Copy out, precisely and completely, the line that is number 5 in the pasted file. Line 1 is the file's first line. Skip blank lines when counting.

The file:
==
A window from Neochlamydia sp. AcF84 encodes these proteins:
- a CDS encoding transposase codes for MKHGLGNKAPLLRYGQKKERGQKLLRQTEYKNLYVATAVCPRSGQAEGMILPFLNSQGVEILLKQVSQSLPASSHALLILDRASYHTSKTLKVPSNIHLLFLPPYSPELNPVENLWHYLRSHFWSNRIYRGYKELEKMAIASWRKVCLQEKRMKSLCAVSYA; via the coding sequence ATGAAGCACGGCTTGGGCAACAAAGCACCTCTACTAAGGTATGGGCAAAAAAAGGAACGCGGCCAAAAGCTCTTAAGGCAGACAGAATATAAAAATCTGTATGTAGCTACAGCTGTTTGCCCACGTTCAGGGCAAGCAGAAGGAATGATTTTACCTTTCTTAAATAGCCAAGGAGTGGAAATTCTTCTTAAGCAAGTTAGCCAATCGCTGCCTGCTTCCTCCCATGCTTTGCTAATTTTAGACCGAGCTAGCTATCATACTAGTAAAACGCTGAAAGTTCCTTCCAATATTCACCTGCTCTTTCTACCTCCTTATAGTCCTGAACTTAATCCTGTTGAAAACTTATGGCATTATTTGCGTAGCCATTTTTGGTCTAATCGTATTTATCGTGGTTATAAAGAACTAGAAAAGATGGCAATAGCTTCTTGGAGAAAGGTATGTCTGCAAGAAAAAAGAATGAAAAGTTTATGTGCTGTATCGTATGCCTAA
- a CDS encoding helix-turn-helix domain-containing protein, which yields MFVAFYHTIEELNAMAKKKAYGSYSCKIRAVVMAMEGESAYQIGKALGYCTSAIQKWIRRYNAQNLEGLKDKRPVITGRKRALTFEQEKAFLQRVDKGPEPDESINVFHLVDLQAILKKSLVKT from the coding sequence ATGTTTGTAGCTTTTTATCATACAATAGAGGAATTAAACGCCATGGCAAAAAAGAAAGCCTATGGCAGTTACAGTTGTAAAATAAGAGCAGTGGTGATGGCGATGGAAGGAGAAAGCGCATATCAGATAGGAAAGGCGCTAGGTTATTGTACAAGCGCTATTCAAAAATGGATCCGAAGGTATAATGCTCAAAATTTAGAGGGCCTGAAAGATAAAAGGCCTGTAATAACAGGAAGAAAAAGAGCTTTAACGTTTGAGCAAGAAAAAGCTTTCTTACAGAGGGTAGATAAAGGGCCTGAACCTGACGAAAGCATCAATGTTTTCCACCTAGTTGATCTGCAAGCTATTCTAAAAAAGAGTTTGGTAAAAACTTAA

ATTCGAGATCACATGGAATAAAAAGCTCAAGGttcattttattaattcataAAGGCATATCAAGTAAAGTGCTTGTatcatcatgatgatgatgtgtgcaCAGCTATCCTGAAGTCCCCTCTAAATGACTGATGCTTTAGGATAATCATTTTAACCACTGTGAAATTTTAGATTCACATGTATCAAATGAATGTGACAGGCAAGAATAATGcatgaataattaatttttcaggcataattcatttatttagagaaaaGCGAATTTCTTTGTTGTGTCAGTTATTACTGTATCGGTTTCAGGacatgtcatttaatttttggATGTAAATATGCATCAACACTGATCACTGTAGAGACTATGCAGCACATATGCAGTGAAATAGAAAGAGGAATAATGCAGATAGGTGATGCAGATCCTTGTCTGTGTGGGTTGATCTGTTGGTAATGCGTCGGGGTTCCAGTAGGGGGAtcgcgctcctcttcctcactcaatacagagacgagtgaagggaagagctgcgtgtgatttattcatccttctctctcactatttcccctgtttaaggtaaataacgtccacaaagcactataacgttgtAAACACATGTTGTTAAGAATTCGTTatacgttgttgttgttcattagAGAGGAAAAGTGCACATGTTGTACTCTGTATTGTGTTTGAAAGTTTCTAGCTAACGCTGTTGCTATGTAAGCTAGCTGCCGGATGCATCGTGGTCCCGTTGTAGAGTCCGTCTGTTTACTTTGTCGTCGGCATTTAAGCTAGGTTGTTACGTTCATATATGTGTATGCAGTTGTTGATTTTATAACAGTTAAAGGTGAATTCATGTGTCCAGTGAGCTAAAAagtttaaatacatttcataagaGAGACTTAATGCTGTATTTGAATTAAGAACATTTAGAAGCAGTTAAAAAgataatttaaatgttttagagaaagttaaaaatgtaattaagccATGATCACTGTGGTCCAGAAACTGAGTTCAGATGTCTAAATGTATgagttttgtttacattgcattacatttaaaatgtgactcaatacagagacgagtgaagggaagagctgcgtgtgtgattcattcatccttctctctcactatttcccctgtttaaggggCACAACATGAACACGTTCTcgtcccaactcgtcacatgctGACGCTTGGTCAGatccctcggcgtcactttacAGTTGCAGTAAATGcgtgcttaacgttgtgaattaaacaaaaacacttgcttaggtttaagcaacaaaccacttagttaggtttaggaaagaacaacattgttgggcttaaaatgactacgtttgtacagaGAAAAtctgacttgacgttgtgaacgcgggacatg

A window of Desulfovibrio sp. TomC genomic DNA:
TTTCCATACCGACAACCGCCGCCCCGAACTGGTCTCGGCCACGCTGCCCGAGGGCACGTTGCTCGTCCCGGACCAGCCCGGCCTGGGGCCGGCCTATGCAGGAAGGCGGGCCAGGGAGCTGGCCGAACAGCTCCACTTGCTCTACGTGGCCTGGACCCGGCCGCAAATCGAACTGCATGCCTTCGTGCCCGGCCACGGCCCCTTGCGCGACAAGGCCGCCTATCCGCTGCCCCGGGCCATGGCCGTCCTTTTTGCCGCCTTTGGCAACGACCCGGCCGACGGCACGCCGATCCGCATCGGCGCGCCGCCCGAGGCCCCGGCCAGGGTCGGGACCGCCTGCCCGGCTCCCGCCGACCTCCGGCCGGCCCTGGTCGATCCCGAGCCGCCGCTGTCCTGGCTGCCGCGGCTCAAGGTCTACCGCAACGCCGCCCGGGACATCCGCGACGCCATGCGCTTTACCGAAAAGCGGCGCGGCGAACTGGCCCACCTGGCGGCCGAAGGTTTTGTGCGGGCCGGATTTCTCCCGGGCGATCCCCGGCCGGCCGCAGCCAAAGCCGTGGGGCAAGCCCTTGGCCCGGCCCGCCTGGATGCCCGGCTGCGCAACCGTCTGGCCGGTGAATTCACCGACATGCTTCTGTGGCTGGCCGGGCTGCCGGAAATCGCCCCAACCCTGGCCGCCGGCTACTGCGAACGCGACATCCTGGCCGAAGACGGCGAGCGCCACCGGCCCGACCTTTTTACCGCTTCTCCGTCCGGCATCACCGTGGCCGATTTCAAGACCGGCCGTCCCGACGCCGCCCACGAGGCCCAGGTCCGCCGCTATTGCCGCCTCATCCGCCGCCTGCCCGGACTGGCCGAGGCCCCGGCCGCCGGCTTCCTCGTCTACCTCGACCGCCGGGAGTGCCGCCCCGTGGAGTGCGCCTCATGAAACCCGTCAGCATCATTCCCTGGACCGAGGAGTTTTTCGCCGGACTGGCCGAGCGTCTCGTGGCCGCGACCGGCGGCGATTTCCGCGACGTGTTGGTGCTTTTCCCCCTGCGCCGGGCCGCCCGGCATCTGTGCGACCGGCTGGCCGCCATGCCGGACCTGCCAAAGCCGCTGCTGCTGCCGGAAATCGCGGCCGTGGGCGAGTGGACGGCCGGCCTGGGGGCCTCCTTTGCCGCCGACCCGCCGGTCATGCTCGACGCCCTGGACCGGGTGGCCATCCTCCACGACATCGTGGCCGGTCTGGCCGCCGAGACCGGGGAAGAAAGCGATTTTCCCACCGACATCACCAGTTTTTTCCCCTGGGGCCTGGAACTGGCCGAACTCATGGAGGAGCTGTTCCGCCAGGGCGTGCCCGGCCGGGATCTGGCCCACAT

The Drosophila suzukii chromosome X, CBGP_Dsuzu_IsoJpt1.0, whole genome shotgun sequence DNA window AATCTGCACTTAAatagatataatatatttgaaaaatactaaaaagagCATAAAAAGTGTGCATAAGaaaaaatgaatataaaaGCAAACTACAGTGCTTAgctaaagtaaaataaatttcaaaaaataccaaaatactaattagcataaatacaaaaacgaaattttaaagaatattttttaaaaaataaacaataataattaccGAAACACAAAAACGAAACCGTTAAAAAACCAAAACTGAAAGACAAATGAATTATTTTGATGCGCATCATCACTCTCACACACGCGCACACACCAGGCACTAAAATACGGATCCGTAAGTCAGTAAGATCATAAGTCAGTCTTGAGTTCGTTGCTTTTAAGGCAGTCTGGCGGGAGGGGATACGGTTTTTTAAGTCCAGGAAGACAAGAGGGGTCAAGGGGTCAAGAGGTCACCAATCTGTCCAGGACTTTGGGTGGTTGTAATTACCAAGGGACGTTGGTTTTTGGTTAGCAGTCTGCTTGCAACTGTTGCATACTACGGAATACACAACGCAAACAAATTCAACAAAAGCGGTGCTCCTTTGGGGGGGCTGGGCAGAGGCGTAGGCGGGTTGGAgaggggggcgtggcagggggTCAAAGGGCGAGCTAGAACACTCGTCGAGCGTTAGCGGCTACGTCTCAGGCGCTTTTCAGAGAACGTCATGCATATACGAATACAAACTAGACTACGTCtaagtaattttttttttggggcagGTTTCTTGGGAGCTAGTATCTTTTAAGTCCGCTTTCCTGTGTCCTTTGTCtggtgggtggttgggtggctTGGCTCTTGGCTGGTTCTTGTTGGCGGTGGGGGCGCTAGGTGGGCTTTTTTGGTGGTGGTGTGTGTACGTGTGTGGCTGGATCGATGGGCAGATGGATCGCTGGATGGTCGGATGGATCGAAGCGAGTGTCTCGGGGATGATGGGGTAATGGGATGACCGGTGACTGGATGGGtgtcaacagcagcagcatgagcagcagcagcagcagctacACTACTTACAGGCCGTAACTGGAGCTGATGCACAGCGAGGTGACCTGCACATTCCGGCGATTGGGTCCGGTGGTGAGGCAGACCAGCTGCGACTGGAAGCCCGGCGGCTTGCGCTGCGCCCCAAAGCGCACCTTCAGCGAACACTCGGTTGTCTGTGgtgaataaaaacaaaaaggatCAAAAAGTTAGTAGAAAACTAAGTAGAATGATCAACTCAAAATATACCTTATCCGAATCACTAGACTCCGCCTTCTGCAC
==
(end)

A window of Desulfovibrio sp. TomC genomic DNA: